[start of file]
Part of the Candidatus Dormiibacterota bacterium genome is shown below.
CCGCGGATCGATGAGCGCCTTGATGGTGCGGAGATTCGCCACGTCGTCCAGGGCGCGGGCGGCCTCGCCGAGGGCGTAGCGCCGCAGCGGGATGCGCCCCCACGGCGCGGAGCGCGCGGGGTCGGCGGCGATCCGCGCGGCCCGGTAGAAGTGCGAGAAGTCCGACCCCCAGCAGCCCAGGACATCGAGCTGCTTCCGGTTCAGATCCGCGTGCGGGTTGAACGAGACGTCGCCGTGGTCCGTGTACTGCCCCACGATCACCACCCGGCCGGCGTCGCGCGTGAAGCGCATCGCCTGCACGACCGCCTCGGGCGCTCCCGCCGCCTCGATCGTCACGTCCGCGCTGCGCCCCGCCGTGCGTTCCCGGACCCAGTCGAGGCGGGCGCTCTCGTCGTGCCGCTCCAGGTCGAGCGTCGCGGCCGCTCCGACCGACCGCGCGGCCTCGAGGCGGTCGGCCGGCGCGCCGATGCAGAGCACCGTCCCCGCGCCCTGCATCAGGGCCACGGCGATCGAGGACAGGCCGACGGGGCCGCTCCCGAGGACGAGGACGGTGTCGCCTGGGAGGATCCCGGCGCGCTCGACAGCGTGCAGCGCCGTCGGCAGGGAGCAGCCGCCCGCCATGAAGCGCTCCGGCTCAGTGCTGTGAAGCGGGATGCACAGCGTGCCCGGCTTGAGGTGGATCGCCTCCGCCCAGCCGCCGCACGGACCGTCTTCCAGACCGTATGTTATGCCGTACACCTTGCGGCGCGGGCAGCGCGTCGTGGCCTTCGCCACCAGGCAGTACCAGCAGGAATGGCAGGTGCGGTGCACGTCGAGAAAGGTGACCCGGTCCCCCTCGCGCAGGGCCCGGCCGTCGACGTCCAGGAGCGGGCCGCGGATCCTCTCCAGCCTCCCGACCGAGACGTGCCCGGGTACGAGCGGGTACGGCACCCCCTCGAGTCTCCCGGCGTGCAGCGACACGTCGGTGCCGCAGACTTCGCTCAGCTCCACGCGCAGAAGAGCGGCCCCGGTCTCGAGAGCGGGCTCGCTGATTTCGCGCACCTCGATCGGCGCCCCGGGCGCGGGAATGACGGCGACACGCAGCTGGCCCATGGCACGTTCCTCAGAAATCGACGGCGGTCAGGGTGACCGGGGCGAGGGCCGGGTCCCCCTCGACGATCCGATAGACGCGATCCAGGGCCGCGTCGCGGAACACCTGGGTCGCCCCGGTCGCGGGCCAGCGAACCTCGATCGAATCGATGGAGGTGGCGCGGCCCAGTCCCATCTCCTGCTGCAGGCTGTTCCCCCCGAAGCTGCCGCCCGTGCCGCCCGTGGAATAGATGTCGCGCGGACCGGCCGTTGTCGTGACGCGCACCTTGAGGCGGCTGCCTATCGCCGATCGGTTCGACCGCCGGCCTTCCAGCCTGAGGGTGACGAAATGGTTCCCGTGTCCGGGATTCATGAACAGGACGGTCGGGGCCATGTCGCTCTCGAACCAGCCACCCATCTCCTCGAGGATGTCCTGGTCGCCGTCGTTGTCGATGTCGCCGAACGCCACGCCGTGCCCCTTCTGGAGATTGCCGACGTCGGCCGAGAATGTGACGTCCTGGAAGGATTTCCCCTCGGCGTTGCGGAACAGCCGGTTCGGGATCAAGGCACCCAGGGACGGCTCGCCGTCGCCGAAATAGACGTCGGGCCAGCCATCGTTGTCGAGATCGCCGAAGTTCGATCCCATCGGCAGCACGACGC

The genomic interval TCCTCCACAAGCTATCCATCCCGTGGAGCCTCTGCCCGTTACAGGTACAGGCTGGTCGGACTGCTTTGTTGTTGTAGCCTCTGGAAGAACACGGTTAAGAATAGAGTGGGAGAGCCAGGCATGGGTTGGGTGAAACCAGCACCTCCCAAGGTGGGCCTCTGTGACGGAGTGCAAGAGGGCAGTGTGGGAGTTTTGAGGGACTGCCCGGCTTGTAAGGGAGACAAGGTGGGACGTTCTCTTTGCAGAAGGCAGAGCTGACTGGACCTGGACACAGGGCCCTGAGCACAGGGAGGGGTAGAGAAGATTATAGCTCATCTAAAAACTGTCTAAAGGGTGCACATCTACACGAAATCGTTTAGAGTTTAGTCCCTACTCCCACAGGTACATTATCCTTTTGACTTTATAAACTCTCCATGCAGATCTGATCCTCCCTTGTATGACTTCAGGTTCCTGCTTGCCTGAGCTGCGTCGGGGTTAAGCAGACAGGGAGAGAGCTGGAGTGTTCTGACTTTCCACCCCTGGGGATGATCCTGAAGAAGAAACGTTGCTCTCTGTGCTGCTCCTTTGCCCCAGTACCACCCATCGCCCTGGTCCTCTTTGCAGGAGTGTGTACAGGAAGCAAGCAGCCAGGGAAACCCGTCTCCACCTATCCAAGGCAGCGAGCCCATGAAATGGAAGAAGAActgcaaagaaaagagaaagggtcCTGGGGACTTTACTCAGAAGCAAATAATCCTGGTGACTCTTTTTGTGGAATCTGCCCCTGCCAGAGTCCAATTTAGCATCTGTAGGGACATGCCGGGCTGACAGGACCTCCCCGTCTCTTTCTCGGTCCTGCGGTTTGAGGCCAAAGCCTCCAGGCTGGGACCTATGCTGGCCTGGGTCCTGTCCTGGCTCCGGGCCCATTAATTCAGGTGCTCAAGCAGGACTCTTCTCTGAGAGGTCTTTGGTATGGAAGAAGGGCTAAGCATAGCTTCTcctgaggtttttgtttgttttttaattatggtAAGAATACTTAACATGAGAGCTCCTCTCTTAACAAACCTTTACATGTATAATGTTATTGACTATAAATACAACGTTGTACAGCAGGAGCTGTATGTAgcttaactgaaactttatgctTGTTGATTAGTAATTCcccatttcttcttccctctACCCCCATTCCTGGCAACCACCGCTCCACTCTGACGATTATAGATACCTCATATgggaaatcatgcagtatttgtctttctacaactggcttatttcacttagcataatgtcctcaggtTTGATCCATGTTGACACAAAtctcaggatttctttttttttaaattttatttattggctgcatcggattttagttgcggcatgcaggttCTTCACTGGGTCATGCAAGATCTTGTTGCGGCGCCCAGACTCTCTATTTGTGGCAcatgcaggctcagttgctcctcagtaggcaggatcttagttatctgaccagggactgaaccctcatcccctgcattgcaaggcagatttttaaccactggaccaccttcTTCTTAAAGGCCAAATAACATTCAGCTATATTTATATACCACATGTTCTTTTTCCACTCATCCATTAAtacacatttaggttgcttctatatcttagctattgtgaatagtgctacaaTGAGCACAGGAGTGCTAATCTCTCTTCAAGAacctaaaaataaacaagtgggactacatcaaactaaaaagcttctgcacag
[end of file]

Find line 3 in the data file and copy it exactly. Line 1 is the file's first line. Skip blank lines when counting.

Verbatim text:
The genomic interval TCCTCCACAAGCTATCCATCCCGTGGAGCCTCTGCCCGTTACAGGTACAGGCTGGTCGGACTGCTTTGTTGTTGTAGCCTCTGGAAGAACACGGTTAAGAATAGAGTGGGAGAGCCAGGCATGGGTTGGGTGAAACCAGCACCTCCCAAGGTGGGCCTCTGTGACGGAGTGCAAGAGGGCAGTGTGGGAGTTTTGAGGGACTGCCCGGCTTGTAAGGGAGACAAGGTGGGACGTTCTCTTTGCAGAAGGCAGAGCTGACTGGACCTGGACACAGGGCCCTGAGCACAGGGAGGGGTAGAGAAGATTATAGCTCATCTAAAAACTGTCTAAAGGGTGCACATCTACACGAAATCGTTTAGAGTTTAGTCCCTACTCCCACAGGTACATTATCCTTTTGACTTTATAAACTCTCCATGCAGATCTGATCCTCCCTTGTATGACTTCAGGTTCCTGCTTGCCTGAGCTGCGTCGGGGTTAAGCAGACAGGGAGAGAGCTGGAGTGTTCTGACTTTCCACCCCTGGGGATGATCCTGAAGAAGAAACGTTGCTCTCTGTGCTGCTCCTTTGCCCCAGTACCACCCATCGCCCTGGTCCTCTTTGCAGGAGTGTGTACAGGAAGCAAGCAGCCAGGGAAACCCGTCTCCACCTATCCAAGGCAGCGAGCCCATGAAATGGAAGAAGAActgcaaagaaaagagaaagggtcCTGGGGACTTTACTCAGAAGCAAATAATCCTGGTGACTCTTTTTGTGGAATCTGCCCCTGCCAGAGTCCAATTTAGCATCTGTAGGGACATGCCGGGCTGACAGGACCTCCCCGTCTCTTTCTCGGTCCTGCGGTTTGAGGCCAAAGCCTCCAGGCTGGGACCTATGCTGGCCTGGGTCCTGTCCTGGCTCCGGGCCCATTAATTCAGGTGCTCAAGCAGGACTCTTCTCTGAGAGGTCTTTGGTATGGAAGAAGGGCTAAGCATAGCTTCTcctgaggtttttgtttgttttttaattatggtAAGAATACTTAACATGAGAGCTCCTCTCTTAACAAACCTTTACATGTATAATGTTATTGACTATAAATACAACGTTGTACAGCAGGAGCTGTATGTAgcttaactgaaactttatgctTGTTGATTAGTAATTCcccatttcttcttccctctACCCCCATTCCTGGCAACCACCGCTCCACTCTGACGATTATAGATACCTCATATgggaaatcatgcagtatttgtctttctacaactggcttatttcacttagcataatgtcctcaggtTTGATCCATGTTGACACAAAtctcaggatttctttttttttaaattttatttattggctgcatcggattttagttgcggcatgcaggttCTTCACTGGGTCATGCAAGATCTTGTTGCGGCGCCCAGACTCTCTATTTGTGGCAcatgcaggctcagttgctcctcagtaggcaggatcttagttatctgaccagggactgaaccctcatcccctgcattgcaaggcagatttttaaccactggaccaccttcTTCTTAAAGGCCAAATAACATTCAGCTATATTTATATACCACATGTTCTTTTTCCACTCATCCATTAAtacacatttaggttgcttctatatcttagctattgtgaatagtgctacaaTGAGCACAGGAGTGCTAATCTCTCTTCAAGAacctaaaaataaacaagtgggactacatcaaactaaaaagcttctgcacag